Thank you to those who have contacted me about the BBC’s decision to end the free TV licence for over 75s, and I know that my constituents have concerns about this.
I find the BBC’s decision to stop funding free TV licences for most over 75s disappointing.
It’s important to note that this was the BBC’s decision, after Parliament legislated to give the BBC the full responsibility from 2020. This was part of a deal the Government reached with the BBC over four years ago, which the BBC described as a good deal that provided financial stability to the organisation through inflation linked increases of the licence fee and the closure of the so-called iPlayer loophole.
The BBC chose to delay implementing its decision to stop funding free TV licences for over 75s from June to August. It is deeply disappointing that they have announced they will be going ahead with the decision from August. In light of the restrictions placed on society because of coronavirus, I am aware that this decision will have an impact on many of our most vulnerable members of society.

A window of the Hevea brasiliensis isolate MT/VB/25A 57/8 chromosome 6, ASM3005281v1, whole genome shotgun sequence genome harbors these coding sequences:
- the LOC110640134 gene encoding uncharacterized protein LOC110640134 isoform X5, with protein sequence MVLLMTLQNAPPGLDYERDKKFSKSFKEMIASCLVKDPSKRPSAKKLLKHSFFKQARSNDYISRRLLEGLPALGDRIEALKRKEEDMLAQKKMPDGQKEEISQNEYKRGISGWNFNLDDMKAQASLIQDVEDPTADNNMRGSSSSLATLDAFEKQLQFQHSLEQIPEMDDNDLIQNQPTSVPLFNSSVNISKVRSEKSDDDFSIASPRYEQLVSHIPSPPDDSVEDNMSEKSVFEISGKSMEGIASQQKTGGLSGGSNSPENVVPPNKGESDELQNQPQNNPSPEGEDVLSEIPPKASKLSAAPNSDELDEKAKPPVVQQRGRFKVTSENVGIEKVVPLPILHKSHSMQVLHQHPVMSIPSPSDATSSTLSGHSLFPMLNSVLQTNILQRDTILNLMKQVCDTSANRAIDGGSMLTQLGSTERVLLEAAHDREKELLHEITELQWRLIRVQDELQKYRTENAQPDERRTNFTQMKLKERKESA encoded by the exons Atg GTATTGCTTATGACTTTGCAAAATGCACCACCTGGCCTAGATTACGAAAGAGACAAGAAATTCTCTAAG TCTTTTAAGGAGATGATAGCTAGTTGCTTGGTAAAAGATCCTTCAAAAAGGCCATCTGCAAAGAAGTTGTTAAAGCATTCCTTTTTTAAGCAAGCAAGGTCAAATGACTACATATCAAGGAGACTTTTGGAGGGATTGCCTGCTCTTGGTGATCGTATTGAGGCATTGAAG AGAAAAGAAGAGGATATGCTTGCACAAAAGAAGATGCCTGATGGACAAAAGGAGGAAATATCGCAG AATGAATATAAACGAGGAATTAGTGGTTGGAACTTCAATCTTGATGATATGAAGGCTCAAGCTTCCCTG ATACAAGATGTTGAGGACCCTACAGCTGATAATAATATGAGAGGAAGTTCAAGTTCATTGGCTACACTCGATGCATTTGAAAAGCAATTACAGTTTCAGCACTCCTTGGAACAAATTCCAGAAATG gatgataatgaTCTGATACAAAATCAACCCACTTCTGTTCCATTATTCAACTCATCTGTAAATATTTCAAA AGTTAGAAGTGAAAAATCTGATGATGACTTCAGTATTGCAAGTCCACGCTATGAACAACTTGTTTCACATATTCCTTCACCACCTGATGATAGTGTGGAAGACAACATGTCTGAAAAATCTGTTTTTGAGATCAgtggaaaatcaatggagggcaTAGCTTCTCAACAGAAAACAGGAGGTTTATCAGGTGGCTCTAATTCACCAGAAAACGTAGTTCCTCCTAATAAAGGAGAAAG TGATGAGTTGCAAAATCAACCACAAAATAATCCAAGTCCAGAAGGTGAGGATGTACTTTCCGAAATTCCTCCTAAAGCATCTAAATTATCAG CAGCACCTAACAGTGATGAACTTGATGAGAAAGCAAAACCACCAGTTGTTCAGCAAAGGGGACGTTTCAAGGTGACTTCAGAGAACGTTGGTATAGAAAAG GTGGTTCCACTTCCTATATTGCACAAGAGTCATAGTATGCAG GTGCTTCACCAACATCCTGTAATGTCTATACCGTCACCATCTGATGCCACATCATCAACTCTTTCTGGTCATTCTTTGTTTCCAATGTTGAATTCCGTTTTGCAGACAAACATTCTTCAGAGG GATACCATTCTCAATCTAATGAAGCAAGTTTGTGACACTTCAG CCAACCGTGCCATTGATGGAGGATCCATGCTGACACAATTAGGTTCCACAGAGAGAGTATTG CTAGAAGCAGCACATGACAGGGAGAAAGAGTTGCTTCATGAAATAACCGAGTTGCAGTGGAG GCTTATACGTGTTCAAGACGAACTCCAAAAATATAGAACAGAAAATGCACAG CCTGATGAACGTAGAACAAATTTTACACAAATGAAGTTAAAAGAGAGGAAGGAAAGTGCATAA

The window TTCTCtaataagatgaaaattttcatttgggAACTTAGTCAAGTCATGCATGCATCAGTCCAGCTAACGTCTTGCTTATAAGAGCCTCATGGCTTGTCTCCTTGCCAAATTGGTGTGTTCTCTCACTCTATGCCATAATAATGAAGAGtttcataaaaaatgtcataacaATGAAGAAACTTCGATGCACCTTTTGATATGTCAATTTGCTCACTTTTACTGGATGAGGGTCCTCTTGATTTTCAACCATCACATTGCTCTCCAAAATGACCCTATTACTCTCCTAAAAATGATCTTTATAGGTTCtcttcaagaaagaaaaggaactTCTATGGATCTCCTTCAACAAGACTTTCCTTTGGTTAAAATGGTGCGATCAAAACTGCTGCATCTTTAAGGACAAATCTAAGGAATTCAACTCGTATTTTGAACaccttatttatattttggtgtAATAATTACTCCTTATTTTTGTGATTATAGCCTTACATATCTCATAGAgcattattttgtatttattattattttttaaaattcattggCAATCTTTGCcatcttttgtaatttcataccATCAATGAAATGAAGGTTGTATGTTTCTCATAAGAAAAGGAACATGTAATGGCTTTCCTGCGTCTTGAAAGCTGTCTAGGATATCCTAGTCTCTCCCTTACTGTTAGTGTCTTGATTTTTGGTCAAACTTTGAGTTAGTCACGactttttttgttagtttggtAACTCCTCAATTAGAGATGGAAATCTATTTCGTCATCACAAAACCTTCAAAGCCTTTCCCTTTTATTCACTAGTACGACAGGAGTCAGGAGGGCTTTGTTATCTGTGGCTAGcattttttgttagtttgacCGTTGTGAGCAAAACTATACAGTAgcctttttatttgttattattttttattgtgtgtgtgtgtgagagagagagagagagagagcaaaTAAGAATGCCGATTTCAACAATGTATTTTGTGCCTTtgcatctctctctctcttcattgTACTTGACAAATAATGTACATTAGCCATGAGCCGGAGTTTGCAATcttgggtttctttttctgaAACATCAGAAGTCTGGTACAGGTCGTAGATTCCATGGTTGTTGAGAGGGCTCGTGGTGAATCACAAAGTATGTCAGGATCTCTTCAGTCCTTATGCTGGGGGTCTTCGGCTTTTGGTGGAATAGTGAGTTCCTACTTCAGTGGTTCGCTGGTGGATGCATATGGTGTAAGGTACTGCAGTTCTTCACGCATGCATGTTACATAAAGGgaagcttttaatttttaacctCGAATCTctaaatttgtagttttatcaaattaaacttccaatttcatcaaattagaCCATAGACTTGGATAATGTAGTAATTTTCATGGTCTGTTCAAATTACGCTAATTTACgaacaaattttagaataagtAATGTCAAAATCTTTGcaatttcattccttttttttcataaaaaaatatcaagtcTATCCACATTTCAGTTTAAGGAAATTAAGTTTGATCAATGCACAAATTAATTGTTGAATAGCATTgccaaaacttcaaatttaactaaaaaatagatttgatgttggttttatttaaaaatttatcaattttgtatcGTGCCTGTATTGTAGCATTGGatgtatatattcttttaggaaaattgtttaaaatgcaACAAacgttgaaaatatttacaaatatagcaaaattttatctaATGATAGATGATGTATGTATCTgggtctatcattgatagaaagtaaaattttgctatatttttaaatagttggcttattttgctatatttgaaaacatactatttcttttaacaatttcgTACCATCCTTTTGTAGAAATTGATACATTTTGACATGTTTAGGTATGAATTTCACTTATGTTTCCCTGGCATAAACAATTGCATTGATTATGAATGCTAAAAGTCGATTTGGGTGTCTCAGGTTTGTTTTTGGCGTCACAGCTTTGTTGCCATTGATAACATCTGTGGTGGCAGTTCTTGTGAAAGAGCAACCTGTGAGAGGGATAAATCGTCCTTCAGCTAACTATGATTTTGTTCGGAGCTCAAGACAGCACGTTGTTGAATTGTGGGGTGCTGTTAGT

For most of us, television is an important connection with the outside world that informs and entertains. It also has a role in keeping people company, and this can be especially true for older people. I know from my own relatives and constituents just how important television is in their lives. This is why I was disappointed that the BBC announced the most narrowly defined option for reform of the over 75s concession.
As you will be aware, even under the BBC’s current plans, the poorest pensioners will continue to be helped, as the BBC stated that those eligible for Pension Credit will still receive a free TV licence. I understand that currently, not everyone who is eligible for pension credit is claiming it but constituents who believe they may be eligible should look on www.gov.uk/pension-credit-calculator to check and get an estimate of what they may receive, and people wishing to claim Pension Credit can also do so by calling 0800 99 1234.
I know that this is not the result that many of us wanted, but I do not believe this is the end of the conversation about what the BBC can do to assist older people.